These are more or less the films I would watch again (a very high bar to clear), although The King of Comedy should be watched once and only once. I'm kind of surprised that Playtime got on here since I wasn't wild about it, but I really can see how it'll be better the second time.
The runners-up: films I recommend, but will probably not see again, and if you're like "aah, it's three hours long" or "aah, David Bowie alien penis", I'll understand:
The Man Who Fell to Earth (1976)
Guardians of the Galaxy (2014)
Queen Christina (1933)
Didn't read a lot of books this year, but I made them count. The Crummy.com Books of the Year are Dispatches, Michael Herr's Vietnam reporting memoir, and Phil Lapsley's phone-phreak history Exploding the Phone, which covers about the same time period. Both awesome.
Since I started commuting again it was a decent year for discovering new podcasts. Sumana and I love Just One More Thing, a deep-dive Columbo podcast. I also really like Omega Tau, a podcast that will do a two-part series on shipping container logistics, or a five-parter on the hardware and operation of the space shuttle. Honorable mention to the guilty pleasure-ish Laser Time, which is more or less random nostalgia but which brings out a lot of interesting deep cuts.
Didn't play a lot of video games because a) Minecraft Archive Project took up all the time I used to spend playing Minecraft, and b) my desktop developed a weird problem where it abruptly powers off if I stress it too much, e.g. by playing a modern computer game. I should really address this problem, but I have not, because it does prevent me from spending too much time on games.
Played a lot of board games with friends as usual. The Crummy.com Board Game of the Year is 2014's The Castles of Mad King Ludwig, a building game that captures the true thrill of interior design. Runner-up: Hanabi, the cooperative game that magically turns passive-agressiveness into an asset that benefits all. Dishonorable mention to 1989's Sniglets, a party game where having fun requires not that you disregard the scoring system (a common thing for party games) but that you deliberately play to lose.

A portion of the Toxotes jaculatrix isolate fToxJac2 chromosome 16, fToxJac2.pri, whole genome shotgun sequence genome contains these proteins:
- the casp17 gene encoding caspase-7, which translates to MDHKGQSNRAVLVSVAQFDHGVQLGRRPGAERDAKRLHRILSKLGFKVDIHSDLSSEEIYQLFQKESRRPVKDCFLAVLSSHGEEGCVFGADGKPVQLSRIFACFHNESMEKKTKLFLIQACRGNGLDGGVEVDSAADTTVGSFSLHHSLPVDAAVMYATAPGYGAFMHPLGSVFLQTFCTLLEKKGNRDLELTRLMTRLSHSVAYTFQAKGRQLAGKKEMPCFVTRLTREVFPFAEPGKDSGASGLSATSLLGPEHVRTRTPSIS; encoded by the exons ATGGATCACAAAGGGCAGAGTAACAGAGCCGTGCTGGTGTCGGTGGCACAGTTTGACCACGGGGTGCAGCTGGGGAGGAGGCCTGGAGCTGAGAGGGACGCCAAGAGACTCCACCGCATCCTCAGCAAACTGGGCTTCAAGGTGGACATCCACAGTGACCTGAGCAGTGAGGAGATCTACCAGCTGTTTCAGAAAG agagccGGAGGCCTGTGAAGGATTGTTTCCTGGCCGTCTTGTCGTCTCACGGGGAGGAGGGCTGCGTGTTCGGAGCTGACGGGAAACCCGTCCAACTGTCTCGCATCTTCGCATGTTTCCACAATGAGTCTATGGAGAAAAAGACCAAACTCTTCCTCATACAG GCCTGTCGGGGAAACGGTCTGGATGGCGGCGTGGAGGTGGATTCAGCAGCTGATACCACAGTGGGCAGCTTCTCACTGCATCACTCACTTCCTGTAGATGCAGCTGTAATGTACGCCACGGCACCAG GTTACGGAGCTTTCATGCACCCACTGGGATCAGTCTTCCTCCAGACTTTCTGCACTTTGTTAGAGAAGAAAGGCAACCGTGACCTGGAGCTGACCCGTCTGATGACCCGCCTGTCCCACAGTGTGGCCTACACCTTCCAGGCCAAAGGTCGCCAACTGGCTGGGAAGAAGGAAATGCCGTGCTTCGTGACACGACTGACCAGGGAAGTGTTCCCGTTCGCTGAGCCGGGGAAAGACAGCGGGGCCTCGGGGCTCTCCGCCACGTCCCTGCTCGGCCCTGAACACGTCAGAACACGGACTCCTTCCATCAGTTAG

That reminds me, I should have mentioned in 2014's review of 2013 that Encore is a party game from 1989 that's really, really good. You have to have the right group though.
That's it! How we doin' in 2015? I'm getting a lot done. In fact I just wrote this big blog post talking about the best of 2014... oh, but you're probably not interested. See ya!
The Big Kahuna (1994): Saw this in November with Sumana but forgot to review it. Now it's December and I don't have much to say about it. I liked it fine, good performances, just not much to say.
Pom Poko (1994): You know I like a movie like Godzilla that takes a really silly idea and treats it with the seriousness it would deserve if that stuff was really happening. This movie is the opposite: it treats a deadly serious topic (anti-colonial resistance) in the silliest way imaginable. I can't think of another movie like this. It's not a "dark comedy" because in a "dark comedy" a lot of the humor is awkward, derived from situational irony and the audience's distance from the suffering characters. In Pom Poko you totally empathize with the tanuki, all their arguments and compromises and weaknesses; but the whole movie they're goofing off, all their plans are slapstick, etc. There's even a little chibi-meter on each character that tells you how silly that character is being right now. (A Pynchon-esque touch, if I may say so.) I love it. Crummy.com Film of the Year.
IMDB says: "The English dubbed version censors all references to testicles." That explains why the English dubbed version is only twelve minutes long.